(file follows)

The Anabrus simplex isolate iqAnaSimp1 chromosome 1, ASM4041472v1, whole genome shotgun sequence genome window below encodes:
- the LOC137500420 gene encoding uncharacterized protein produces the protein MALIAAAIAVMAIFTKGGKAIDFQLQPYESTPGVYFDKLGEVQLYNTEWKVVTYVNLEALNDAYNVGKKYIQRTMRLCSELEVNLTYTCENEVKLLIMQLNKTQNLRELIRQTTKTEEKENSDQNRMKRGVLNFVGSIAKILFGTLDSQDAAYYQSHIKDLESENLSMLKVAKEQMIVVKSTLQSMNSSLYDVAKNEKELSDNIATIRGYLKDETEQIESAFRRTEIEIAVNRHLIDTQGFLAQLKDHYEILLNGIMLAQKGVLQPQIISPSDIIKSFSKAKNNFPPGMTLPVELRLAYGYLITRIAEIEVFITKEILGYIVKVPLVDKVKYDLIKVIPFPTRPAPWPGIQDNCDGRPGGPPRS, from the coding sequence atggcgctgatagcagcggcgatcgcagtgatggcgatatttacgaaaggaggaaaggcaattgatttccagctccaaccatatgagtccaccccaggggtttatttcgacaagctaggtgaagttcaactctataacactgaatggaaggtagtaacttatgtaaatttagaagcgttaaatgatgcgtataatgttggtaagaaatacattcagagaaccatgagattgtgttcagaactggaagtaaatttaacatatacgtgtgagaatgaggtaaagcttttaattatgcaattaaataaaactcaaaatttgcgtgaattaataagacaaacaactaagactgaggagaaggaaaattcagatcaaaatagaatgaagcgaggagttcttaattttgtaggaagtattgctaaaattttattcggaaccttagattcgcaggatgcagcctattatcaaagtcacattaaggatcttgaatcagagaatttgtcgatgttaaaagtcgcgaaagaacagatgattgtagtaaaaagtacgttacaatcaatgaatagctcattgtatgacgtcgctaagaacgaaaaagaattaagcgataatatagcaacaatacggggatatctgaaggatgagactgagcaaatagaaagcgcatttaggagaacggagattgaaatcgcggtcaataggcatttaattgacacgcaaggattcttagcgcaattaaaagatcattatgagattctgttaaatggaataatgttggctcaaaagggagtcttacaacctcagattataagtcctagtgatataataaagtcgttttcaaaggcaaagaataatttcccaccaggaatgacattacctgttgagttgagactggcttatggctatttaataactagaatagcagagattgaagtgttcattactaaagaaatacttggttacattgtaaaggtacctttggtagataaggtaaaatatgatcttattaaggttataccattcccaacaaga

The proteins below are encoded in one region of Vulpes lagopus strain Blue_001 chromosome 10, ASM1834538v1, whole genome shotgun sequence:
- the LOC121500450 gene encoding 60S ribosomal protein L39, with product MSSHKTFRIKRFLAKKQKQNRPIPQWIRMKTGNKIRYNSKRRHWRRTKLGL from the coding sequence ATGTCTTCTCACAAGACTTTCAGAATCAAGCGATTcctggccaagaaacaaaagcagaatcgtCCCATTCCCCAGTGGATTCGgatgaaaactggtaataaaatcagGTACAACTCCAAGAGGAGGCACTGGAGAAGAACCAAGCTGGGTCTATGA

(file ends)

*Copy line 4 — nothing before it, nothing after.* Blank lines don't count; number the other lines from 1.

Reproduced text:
- the LOC121500450 gene encoding 60S ribosomal protein L39, with product MSSHKTFRIKRFLAKKQKQNRPIPQWIRMKTGNKIRYNSKRRHWRRTKLGL from the coding sequence ATGTCTTCTCACAAGACTTTCAGAATCAAGCGATTcctggccaagaaacaaaagcagaatcgtCCCATTCCCCAGTGGATTCGgatgaaaactggtaataaaatcagGTACAACTCCAAGAGGAGGCACTGGAGAAGAACCAAGCTGGGTCTATGA